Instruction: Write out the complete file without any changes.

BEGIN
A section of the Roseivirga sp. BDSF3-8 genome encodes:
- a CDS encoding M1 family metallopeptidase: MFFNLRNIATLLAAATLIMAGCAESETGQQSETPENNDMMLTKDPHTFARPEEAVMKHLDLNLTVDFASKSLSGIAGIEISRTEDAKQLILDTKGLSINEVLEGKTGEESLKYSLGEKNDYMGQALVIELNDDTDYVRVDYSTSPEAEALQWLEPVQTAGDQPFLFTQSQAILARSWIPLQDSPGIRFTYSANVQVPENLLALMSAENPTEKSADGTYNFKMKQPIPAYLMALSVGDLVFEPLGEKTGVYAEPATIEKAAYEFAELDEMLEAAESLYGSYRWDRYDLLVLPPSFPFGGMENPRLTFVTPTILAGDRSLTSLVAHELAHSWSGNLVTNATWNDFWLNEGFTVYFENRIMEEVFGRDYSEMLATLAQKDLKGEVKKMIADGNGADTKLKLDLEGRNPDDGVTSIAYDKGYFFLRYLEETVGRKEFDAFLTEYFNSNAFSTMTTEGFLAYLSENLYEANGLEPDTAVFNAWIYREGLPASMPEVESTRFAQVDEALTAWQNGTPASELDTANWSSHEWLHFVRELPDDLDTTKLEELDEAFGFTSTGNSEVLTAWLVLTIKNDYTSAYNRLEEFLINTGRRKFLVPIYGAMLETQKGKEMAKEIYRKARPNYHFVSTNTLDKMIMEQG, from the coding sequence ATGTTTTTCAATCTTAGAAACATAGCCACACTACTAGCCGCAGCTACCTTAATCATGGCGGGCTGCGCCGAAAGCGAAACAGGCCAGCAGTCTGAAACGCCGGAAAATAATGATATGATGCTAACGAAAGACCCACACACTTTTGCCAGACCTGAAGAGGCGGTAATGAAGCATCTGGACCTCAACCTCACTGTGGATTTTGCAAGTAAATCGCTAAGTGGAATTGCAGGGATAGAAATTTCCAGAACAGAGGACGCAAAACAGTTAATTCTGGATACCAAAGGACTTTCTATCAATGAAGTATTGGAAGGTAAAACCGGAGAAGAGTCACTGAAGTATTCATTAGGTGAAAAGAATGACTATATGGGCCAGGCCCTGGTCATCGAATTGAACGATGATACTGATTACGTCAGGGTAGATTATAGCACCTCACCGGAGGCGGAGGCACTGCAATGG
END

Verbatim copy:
A section of the Roseivirga sp. BDSF3-8 genome encodes:
- a CDS encoding M1 family metallopeptidase: MFFNLRNIATLLAAATLIMAGCAESETGQQSETPENNDMMLTKDPHTFARPEEAVMKHLDLNLTVDFASKSLSGIAGIEISRTEDAKQLILDTKGLSINEVLEGKTGEESLKYSLGEKNDYMGQALVIELNDDTDYVRVDYSTSPEAEALQWLEPVQTAGDQPFLFTQSQAILARSWIPLQDSPGIRFTYSANVQVPENLLALMSAENPTEKSADGTYNFKMKQPIPAYLMALSVGDLVFEPLGEKTGVYAEPATIEKAAYEFAELDEMLEAAESLYGSYRWDRYDLLVLPPSFPFGGMENPRLTFVTPTILAGDRSLTSLVAHELAHSWSGNLVTNATWNDFWLNEGFTVYFENRIMEEVFGRDYSEMLATLAQKDLKGEVKKMIADGNGADTKLKLDLEGRNPDDGVTSIAYDKGYFFLRYLEETVGRKEFDAFLTEYFNSNAFSTMTTEGFLAYLSENLYEANGLEPDTAVFNAWIYREGLPASMPEVESTRFAQVDEALTAWQNGTPASELDTANWSSHEWLHFVRELPDDLDTTKLEELDEAFGFTSTGNSEVLTAWLVLTIKNDYTSAYNRLEEFLINTGRRKFLVPIYGAMLETQKGKEMAKEIYRKARPNYHFVSTNTLDKMIMEQG, from the coding sequence ATGTTTTTCAATCTTAGAAACATAGCCACACTACTAGCCGCAGCTACCTTAATCATGGCGGGCTGCGCCGAAAGCGAAACAGGCCAGCAGTCTGAAACGCCGGAAAATAATGATATGATGCTAACGAAAGACCCACACACTTTTGCCAGACCTGAAGAGGCGGTAATGAAGCATCTGGACCTCAACCTCACTGTGGATTTTGCAAGTAAATCGCTAAGTGGAATTGCAGGGATAGAAATTTCCAGAACAGAGGACGCAAAACAGTTAATTCTGGATACCAAAGGACTTTCTATCAATGAAGTATTGGAAGGTAAAACCGGAGAAGAGTCACTGAAGTATTCATTAGGTGAAAAGAATGACTATATGGGCCAGGCCCTGGTCATCGAATTGAACGATGATACTGATTACGTCAGGGTAGATTATAGCACCTCACCGGAGGCGGAGGCACTGCAATGG